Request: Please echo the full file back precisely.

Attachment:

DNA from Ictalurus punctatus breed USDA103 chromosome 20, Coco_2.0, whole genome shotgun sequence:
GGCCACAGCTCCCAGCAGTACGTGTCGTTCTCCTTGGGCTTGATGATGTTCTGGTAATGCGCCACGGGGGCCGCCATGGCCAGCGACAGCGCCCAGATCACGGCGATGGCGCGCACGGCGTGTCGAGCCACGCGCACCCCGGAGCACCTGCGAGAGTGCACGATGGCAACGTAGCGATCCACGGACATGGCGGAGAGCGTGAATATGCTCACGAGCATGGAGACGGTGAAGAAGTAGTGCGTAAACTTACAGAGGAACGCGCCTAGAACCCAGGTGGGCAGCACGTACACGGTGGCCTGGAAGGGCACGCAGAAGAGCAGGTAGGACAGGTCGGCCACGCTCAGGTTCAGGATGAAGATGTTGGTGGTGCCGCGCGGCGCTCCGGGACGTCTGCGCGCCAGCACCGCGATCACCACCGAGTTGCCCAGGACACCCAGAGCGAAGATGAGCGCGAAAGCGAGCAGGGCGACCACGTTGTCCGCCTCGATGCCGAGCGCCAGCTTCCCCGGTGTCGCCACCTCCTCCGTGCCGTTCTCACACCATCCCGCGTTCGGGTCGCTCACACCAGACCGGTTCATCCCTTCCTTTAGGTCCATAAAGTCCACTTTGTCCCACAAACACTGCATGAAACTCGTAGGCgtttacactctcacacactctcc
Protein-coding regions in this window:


DNA from Ictalurus punctatus breed USDA103 chromosome 20, Coco_2.0, whole genome shotgun sequence:
GGCCACAGCTCCCAGCAGTACGTGTCGTTCTCCTTGGGCTTGATGATGTTCTGGTAATGCGCCACGGGGGCCGCCATGGCCAGCGACAGCGCCCAGATCACGGCGATGGCGCGCACGGCGTGTCGAGCCACGCGCACCCCGGAGCACCTGCGAGAGTGCACGATGGCAACGTAGCGATCCACGGACATGGCGGAGAGCGTGAATATGCTCACGAGCATGGAGACGGTGAAGAAGTAGTGCGTAAACTTACAGAGGAACGCGCCTAGAACCCAGGTGGGCAGCACGTACACGGTGGCCTGGAAGGGCACGCAGAAGAGCAGGTAGGACAGGTCGGCCACGCTCAGGTTCAGGATGAAGATGTTGGTGGTGCCGCGCGGCGCTCCGGGACGTCTGCGCGCCAGCACCGCGATCACCACCGAGTTGCCCAGGACACCCAGAGCGAAGATGAGCGCGAAAGCGAGCAGGGCGACCACGTTGTCCGCCTCGATGCCGAGCGCCAGCTTCCCCGGTGTCGCCACCTCCTCCGTGCCGTTCTCACACCATCCCGCGTTCGGGTCGCTCACACCAGACCGGTTCATCCCTTCCTTTAGGTCCATAAAGTCCACTTTGTCCCACAAACACTGCATGAAACTCGTAGGCgtttacactctcacacactctcc
Protein-coding regions in this window: